Before I dive into this week’s sermon, just a quick note that our posting will be a bit off through the end of the year. As happens from time to time, our collective workloads and travel are hitting insanity levels, which impedes our ability to push out more consistent updates. But, you know, gotta feed the kids and dogs.

A couple weeks ago I got to abandon my family during the weekend and spend my time in a classroom renewing my Emergency Medical Technician certification. I was close to letting it go, but my wife made it abundantly clear that she would rather lose me for a weekend than deal with the subsequent years of whining.

I never look forward to my recert classes. It is usually 2-3 days in a classroom, followed by a written and psychomotor (practical) test. I first certified as an EMT in 1991, and then became a paramedic in 1993 (which is an insane amount of training – no comparison). I won’t say I don’t learn anything in the every-two-year refresher classes, but I have been doing this for a very long time. But this year I learned more than expected, and some of it relates directly to my current work in security.

Five or six years ago I started hearing about some new trends in CPR. A doctor here in Phoenix started a research study to try a completely nonconventional approach to CPR. The short version is that the human body, when dead, isn’t using a ton of oxygen. Even when alive we inhale air with 21% O2 and exhale air with 16% O2. Stop all muscular activity and the brain will mostly suck out whatever O2 is circulated when you compress someone’s chest. This doc had some local fire departments use hands-only CPR and 300 compressions with no ventilations. This keeps the blood pressure up and blood circulating, and the action of pushing the chest generates more than enough air exchange.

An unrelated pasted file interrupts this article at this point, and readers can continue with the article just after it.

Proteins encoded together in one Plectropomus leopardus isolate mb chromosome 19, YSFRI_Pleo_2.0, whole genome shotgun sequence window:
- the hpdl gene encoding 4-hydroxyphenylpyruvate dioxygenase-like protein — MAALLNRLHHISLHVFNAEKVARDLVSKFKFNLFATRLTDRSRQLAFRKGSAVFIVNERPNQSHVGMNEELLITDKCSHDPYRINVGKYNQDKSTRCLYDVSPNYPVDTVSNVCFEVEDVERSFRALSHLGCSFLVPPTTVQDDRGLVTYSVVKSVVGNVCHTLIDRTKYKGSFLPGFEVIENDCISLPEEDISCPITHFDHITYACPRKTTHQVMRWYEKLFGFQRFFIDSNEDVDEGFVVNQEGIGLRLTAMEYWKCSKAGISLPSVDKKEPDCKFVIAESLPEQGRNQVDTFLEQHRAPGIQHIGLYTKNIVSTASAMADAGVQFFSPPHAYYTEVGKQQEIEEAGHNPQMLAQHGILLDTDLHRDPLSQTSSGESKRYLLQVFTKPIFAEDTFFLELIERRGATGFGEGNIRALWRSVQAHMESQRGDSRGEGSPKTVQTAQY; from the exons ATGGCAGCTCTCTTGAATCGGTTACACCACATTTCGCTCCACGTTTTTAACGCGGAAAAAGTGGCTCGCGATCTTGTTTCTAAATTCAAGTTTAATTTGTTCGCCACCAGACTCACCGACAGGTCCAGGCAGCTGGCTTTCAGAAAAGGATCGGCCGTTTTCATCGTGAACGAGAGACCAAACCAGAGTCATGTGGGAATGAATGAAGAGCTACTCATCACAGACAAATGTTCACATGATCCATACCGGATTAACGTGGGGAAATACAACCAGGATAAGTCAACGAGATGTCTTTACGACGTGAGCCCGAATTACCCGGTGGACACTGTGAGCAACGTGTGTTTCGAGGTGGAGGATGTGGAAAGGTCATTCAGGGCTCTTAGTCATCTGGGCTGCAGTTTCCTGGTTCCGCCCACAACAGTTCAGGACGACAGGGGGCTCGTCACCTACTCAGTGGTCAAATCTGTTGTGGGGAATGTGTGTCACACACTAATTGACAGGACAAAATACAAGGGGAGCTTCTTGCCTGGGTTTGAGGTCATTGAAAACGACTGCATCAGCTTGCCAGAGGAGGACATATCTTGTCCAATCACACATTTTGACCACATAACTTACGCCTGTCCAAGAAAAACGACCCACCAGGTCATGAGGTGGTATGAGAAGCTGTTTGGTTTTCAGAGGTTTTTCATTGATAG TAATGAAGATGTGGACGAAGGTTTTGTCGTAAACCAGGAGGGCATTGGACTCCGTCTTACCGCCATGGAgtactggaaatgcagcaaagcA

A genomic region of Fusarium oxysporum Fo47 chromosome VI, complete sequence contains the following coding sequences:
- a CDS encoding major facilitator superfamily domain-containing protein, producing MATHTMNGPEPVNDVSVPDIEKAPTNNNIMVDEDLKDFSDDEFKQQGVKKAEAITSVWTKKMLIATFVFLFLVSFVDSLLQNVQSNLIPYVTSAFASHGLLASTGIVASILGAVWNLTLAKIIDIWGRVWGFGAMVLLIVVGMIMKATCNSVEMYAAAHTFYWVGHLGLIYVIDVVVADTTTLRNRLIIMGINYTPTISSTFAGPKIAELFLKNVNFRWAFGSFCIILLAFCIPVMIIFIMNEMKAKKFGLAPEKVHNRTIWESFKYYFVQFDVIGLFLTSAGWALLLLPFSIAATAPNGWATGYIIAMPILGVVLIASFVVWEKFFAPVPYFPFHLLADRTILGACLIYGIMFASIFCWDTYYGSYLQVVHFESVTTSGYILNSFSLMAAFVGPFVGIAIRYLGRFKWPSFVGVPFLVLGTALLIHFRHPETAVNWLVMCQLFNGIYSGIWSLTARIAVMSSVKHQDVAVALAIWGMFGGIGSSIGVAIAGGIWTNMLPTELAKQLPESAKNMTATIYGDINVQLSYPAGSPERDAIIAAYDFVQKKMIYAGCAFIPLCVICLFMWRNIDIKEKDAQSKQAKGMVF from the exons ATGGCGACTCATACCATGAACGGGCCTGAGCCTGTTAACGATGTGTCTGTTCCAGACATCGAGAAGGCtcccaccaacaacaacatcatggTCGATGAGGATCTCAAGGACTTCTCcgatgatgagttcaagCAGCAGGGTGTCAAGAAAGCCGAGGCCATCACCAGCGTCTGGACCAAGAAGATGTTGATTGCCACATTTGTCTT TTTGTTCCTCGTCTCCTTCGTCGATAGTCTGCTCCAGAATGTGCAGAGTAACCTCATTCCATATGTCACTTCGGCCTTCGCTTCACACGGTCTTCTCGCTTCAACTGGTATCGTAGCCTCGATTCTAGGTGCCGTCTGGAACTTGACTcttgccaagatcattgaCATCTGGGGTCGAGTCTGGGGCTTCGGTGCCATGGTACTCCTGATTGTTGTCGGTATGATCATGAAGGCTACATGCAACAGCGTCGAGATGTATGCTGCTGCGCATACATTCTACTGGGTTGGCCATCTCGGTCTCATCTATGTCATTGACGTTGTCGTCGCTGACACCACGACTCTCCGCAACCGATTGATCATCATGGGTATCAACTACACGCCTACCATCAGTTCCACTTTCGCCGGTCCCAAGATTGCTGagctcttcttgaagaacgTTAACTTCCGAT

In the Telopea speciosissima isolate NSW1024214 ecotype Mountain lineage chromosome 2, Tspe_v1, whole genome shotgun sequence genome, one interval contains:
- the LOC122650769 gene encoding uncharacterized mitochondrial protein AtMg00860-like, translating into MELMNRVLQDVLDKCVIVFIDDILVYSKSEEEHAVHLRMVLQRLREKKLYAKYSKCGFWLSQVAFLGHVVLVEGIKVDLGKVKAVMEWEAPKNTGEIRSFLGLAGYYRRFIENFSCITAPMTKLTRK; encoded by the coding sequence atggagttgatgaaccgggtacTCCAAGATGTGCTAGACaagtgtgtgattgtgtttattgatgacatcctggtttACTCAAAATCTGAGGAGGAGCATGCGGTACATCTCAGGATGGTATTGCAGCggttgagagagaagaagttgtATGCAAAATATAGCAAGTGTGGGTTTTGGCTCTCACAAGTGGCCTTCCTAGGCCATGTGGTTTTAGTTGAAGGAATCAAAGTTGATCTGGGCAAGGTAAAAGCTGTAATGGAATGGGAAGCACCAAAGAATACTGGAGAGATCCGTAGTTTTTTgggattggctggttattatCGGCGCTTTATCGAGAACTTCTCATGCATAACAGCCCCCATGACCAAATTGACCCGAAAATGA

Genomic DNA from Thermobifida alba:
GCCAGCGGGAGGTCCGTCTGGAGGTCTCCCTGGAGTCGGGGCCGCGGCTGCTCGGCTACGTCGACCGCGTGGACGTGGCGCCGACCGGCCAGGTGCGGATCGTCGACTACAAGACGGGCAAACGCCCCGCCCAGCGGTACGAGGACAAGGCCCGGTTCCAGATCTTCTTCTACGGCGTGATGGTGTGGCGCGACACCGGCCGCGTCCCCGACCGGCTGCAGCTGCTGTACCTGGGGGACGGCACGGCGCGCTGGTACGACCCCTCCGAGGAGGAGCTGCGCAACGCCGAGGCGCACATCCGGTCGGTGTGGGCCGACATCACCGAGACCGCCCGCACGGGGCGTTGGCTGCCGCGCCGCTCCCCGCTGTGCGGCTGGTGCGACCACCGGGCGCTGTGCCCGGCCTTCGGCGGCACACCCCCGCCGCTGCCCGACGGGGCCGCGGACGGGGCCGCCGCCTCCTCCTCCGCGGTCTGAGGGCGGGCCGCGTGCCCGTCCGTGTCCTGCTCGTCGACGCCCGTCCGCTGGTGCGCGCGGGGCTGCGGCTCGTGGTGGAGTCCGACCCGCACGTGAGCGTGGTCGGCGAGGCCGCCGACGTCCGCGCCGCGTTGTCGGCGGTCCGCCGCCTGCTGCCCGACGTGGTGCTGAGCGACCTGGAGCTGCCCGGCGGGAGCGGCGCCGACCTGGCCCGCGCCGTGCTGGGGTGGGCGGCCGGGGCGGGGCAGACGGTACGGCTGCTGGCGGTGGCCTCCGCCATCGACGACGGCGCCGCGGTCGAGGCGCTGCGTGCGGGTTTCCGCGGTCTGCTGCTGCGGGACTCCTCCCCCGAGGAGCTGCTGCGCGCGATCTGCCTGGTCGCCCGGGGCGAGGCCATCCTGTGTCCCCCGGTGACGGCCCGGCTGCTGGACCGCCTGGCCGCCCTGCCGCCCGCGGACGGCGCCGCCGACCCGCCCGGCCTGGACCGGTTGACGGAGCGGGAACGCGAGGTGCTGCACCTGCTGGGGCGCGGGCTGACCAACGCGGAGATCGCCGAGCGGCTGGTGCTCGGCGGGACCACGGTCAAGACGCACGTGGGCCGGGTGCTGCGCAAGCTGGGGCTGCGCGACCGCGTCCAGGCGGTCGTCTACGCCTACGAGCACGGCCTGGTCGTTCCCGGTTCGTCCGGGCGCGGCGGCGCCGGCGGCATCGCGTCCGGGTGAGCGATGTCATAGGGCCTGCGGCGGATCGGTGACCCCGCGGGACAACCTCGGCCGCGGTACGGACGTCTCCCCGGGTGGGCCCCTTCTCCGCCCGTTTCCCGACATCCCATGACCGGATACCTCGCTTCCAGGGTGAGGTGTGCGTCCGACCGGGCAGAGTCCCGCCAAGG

The results? Something like 3x the survival rates.

The CPR you learn today probably isn’t there yet, but definitely emphasizes compressions more than mouth-to-mouth, which I suspect will be dropped completely for adults if the research holds. There’s more to it, but you get the idea.

All right, interesting enough, but what does this have to do with security?

I found myself instinctively clinging to my old concepts of the ‘right’ way to do CPR despite clear evidence to the contrary. I understand the research, and immediately adopted the changes, but something felt wrong to me. I have been certified in what are basically the same essential techniques for nearly 30 years. Part of me didn’t want to let go, and that wasn’t a feeling I expected. I later had the same reaction to changes in the treatment of certain closed head injuries, but that more due to specific cases where I used techniques now known to harm patients.

I am an evidence-based guy. I roll with the times and try not to cling to convention, but somewhere in me, especially as I get older, part of the brain reacts negatively to changing old habits. Fortunately, my higher-order functions know to tell that part to shut the hell up.

We have a tendency to imprint on whatever we first learn as ‘correct’. Perhaps it was the act of discovery, or forming those brain pathways. In security we see this all the time. I once had an IT director tell me he would rather allow Windows XP on his network over iPads, because “we know XP”. Wrong answer.

The rate of change in security exceeds that of nearly every other profession. Even developers can often cling to old languages and constructs, and that profession is probably the closest. I like to think of myself as an enlightened guy capable of assimilating the latest and greatest within the context of what’s known to work, and I still found myself clinging to a convention after it was scientifically proven wrong.

I don’t think any of us are in a position to blame others for “not getting it”. All of us are luddards – you just need to hunt for the right frame of reference. That is not an excuse, but it is life.

On to the Summary:

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  • Nada. Unless Google and Bing are both lying to me. Like I said, busy week.

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